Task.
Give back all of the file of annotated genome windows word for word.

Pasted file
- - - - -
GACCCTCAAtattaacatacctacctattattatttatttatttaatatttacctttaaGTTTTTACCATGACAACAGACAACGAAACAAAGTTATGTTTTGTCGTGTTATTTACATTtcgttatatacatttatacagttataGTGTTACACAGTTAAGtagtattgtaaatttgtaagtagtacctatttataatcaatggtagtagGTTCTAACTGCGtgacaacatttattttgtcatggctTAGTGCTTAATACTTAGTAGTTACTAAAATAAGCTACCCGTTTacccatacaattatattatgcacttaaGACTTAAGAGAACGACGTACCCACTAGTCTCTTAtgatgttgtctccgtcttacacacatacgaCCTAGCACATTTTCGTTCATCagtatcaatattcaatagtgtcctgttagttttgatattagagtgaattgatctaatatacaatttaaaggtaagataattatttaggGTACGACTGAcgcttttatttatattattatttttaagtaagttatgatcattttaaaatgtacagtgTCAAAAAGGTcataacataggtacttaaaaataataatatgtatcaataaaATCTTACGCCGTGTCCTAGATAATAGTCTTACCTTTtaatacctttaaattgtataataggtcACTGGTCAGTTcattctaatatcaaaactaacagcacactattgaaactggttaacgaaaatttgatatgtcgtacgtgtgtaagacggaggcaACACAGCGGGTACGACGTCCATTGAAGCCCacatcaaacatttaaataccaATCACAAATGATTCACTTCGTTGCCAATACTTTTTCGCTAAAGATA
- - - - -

GACCCTCAAtattaacatacctacctattattatttatttatttaatatttacctttaaGTTTTTACCATGACAACAGACAACGAAACAAAGTTATGTTTTGTCGTGTTATTTACATTtcgttatatacatttatacagttataGTGTTACACAGTTAAGtagtattgtaaatttgtaagtagtacctatttataatcaatggtagtagGTTCTAACTGCGtgacaacatttattttgtcatggctTAGTGCTTAATACTTAGTAGTTACTAAAATAAGCTACCCGTTTacccatacaattatattatgcacttaaGACTTAAGAGAACGACGTACCCACTAGTCTCTTAtgatgttgtctccgtcttacacacatacgaCCTAGCACATTTTCGTTCATCagtatcaatattcaatagtgtcctgttagttttgatattagagtgaattgatctaatatacaatttaaaggtaagataattatttaggGTACGACTGAcgcttttatttatattattatttttaagtaagttatgatcattttaaaatgtacagtgTCAAAAAGGTcataacataggtacttaaaaataataatatgtatcaataaaATCTTACGCCGTGTCCTAGATAATAGTCTTACCTTTtaatacctttaaattgtataataggtcACTGGTCAGTTcattctaatatcaaaactaacagcacactattgaaactggttaacgaaaatttgatatgtcgtacgtgtgtaagacggaggcaACACAGCGGGTACGACGTCCATTGAAGCCCacatcaaacatttaaataccaATCACAAATGATTCACTTCGTTGCCAATACTTTTTCGCTAAAGATA